Grow a Moodle

moonflower seed after soaking overnight

I have been thinking about and scouring the net for ‘best’ models of trying to get teachers to use Moodle for some time. I have tried a few things myself with mixed success until the most obvious thing hit me.

There are gigabytes of info on ‘growing gap between the teachers and students in using technology’. And what do we mostly do? We get ‘experts’ (adults) and fellow teachers teaching the newbies, reluctant or otherwise. Yet the biggest resource and pool of experts sits right in front of our nose – our students!

Talk about focusing on solutions not the problem…

Last week, I did a little “hunch test” to check the viability of students teaching teachers about Moodle. I gave my class (mixed Year 11 and 12 – 15 and 16 years of age) a simple task:

“You have just been given full editing rights in a course in Moodle called Teach a Teacher. Your job is to upload two files and then create a folder with these two files in them. There are a couple of clips called 2 Minute Moodles to help you work it out. Go and see who gets it done!”

None of these kids have ever had teacher privileges in Moodle. Four out of 12 never bothered watching the clips – they just worked it out and completed the task within 5 minutes! Another six watched the clips and got the job done in about 10 – 15 minutes. Two of them got the job done in about 20 minutes. They were all pretty pleased with themselves!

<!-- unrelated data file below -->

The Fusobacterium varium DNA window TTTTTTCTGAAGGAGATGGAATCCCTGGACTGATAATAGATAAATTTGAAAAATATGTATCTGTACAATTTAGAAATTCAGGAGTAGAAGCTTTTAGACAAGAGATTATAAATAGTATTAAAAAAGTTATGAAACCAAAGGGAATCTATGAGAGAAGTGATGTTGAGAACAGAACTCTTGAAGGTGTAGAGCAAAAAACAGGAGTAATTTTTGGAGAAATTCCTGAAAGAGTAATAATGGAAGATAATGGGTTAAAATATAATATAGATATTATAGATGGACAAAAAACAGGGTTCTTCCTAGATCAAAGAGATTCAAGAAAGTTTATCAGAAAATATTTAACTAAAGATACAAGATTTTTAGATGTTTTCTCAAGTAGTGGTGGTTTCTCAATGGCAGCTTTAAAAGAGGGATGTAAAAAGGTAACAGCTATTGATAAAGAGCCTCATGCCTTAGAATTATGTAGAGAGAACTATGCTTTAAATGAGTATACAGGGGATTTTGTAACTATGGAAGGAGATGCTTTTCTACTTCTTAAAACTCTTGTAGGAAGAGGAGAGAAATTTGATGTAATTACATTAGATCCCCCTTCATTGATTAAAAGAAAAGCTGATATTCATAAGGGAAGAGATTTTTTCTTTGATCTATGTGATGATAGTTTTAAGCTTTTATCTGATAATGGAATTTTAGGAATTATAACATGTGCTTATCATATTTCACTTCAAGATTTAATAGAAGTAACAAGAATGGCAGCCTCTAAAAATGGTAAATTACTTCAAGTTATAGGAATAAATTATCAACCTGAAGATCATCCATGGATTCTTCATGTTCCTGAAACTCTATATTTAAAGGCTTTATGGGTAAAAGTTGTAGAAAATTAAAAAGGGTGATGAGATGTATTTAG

This little experiment encouraged me to start formally mapping out a school-wide “Teach a Teacher” programme.  The idea? Pretty simple really: Train the students, then let them train the teachers. The catch? Students make an offer teachers can’t refuse. Let me explain…

If Maggie comes to her teacher and says: ‘Miss, do you want me to show you how Moodle Assignment activity works?”, she will probably get a polite “ah, that’s very kind of you Maggie but you see … I am not a computer person and I just …”

If Maggie comes to the same teacher and says: “Miss, lots of people in our class lose or get late with assignments. Would you like me to show you how we could submit our assignments from home to save us forgetting to bring stuff from home?”

No decent teacher in their right mind would refuse a student to tell them something that would be genuinely helpful to both. Most students love to teach, they are naturals at it. What a great way to establish/improve the relationship while learning something mutually useful.

Now, imagine students asking teachers questions like these below beginning with a phrase – “Would you like me/us to show you how you can…” (with aspects of Moodle in brackets):